If you don’t want to challenge the line mover directly then using tactics to disturb and distract can help to disrupt (Step 2) the situation and can be a less confrontational way of stepping in.

    If you don’t feel like you can step in alone then using Step 3 to recruit the help of other bystanders can create safety in numbers and mean that you are able to present a group response that shows the perpetrator that what they are doing is not acceptable.

    To explore stepping in further, discuss the following questions:

    • What strategies have you used, or witnessed being used effectively to step in when a line has been/is being moved
    • What strategies have you witnessed or used yourself that didn’t work so great when trying to step in?

Scenario: that’s not funny!

Type: Page.

Duration: 3 minutes.

Source: The Good Society.

Summary: Being an active bystander can mean calling out disrespectful behaviour, even after the fact. It can signal to others that an easy joke should never be more important than considering the other person’s feelings.

Survey questions:

  1. Question number 1. Do you think Anya was right to challenge Tom about the appropriateness of the comedian’s joke? Answers
    1. a.Yes
    2. b.No
    Discussion points:

    The behaviour we accept, the jokes we laugh at and the comments that we allow all create the culture in which we exist. If we want to change the way people behave towards each other and encourage people to be respectful of everyone, then we need to speak up and challenge behaviour that is disrespectful. By challenging disrespect within our own peer groups (both online and offline) we can start to influence the culture and social norms that are acceptable within our communities.

    By publicly challenging disrespectful attitudes that people demonstrate through racist or sexist comments or jokes, lude comments about women or insulting descriptions of other people or groups we can start to change the way people think about respect and disrespect in our community. Little changes over time can create bigger shifts in attitudes.

Respect women: call it out-active bystander

Type: Video.

Duration: 1 minute.

Source: Respect Victoria. ()

Summary: When might creepy behaviour turn into harassment or violence? Any form of disrespectful behaviour should be challenged, particularly if it’s clear that the target is uncomfortable.

Survey questions:

  1. Question number 1. Do you think this action would be enough to stop the staring man doing it again? Answers
    1. a.Yes
    2. b.No
    3. c.Maybe
    Discussion points:

    Small actions that are not confrontational but send a clear message about behaviour being inappropriate can be very effective to tackle disrespect. Even though it is not illegal to look at someone, it is certainly not appropriate. It was obvious his behaviour was making the woman feel very uncomfortable. There is also the chance that if the man’s behaviour goes unchallenged by bystanders that it may reinforce in his mind that he is “doing nothing wrong”. The simple action of the bystander in highlighting that he thought his behaviour was inappropriate is enough to stop him in this situation and will also make him think twice next time.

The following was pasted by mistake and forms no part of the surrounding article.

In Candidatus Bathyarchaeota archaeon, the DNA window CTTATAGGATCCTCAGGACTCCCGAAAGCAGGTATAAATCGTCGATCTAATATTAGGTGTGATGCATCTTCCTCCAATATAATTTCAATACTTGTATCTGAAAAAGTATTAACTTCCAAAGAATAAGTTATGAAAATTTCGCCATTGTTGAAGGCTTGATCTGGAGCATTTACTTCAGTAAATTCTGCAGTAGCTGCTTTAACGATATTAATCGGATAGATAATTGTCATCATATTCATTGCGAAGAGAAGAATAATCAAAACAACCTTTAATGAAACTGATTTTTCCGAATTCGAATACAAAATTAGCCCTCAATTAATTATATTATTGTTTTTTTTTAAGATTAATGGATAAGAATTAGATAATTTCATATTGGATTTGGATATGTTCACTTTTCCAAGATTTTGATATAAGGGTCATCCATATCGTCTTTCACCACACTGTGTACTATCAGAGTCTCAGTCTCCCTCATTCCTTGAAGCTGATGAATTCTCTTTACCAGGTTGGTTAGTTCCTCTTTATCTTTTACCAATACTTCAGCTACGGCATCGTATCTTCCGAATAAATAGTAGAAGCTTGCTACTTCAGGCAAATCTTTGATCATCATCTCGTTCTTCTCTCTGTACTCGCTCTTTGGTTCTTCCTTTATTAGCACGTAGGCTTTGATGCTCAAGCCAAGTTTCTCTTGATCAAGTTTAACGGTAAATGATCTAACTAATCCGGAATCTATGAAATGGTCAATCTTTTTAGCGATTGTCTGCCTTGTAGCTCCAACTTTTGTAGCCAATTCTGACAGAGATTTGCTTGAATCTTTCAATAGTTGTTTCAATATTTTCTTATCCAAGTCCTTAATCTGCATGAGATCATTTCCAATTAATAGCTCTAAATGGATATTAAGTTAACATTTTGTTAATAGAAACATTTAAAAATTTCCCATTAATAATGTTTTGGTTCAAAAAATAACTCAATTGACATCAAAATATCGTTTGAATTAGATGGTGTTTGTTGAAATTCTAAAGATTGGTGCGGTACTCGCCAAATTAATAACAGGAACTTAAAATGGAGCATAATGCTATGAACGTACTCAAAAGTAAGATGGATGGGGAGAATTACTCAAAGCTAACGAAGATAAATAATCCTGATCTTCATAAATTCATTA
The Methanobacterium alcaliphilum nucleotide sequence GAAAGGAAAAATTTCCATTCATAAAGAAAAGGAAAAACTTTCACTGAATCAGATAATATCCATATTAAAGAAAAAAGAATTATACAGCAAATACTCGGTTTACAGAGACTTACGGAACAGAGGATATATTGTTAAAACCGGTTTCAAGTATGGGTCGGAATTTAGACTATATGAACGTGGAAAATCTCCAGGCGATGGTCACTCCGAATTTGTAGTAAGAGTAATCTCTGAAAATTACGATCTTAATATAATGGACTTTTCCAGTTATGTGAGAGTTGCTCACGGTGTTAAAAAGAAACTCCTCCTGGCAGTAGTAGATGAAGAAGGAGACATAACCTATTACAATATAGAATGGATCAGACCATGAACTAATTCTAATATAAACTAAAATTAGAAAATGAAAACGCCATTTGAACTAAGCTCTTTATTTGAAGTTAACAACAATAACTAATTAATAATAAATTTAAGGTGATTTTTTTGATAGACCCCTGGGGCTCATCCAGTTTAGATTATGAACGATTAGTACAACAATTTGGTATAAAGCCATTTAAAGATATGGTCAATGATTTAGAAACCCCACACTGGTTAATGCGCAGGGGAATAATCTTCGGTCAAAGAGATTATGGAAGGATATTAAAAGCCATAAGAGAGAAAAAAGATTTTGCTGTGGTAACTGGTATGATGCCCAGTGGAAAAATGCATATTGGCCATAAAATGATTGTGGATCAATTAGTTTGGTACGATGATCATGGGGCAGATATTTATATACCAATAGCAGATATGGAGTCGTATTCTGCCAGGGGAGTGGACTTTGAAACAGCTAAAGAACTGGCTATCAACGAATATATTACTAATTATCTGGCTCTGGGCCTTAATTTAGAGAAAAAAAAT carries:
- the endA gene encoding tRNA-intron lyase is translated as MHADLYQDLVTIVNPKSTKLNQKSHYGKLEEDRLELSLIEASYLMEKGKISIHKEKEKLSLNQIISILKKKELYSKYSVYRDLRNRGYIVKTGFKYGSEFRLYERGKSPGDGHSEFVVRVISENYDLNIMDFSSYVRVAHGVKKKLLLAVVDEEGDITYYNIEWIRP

Discuss with students:

    • What other strategies could you use in that situation to step in without directly confronting the “staring man”?

More Than A Spectator

Type: Video.

Duration: 1 minute.

Source: Our Watch. ()

Summary: Violence against women is preventable. We need to call out sexism, harassment, disrespect and condoning of violence against women. By directly naming inappropriate behaviour as the disrespectful behaviour it is, we can challenge the norms to disregard disrespect.

Survey questions:

  1. Question number 1. Do you think everybody has the capacity to be more than a spectator and can stand up to disrespectful attitudes towards women? Answers
    1. a.Yes
    2. b.No
    3. c.Maybe
    Discussion points:

    Violence against women is preventable. We need to call out sexism, harassment, disrespect and condoning of violence against women. By directly naming inappropriate behaviour as the disrespectful behaviour it is, we can challenge the norms to disregard disrespect.

    Share these examples with students and ask them to develop role plays of their own to practice calling out disrespect:

    • When someone tells that ‘joke’ about a woman, let them know it's not funny…"It's just disrespectful.”
    • When a mate gives a woman the kind of attention she doesn’t want, remind him it doesn't matter what's meant by it…“It's just disrespectful.”
    • When you hear sexist and demeaning stereotypes, ask “Why does it matter if they’re a man or woman…“It's just disrespectful.”
    • When you question that sexist joke, put-down or comment you’re saying, ‘Enough’. You’re saying ‘No more’ to violence and disrespect against women.
    • When someone shares something demeaning about women, let them know you don't want to see or hear it…“It's just disrespectful.”

    Often people know what they’ve said is wrong. Speaking up to them doesn’t have to be a challenge. Make it a conversation. Because staying silent or joining in by laughing at their joke sends a message to them that their behaviour is ok.

Being an active bystander wrap-up

Type: Page.

Duration: 2 minutes.

Source: The Good Society.

Summary: A quick wrap-up of the Being an active bystander playlist.

Activities and extras

The conversations generated through engaging with this playlist could be built upon and reinforced using scenarios and group activities where students explore how the outcomes may be different if bystanders stepped in when they witnessed disrespectful behaviour.

Further ideas for exploring bystander action can be found on the Bystander Revolution Youtube channel.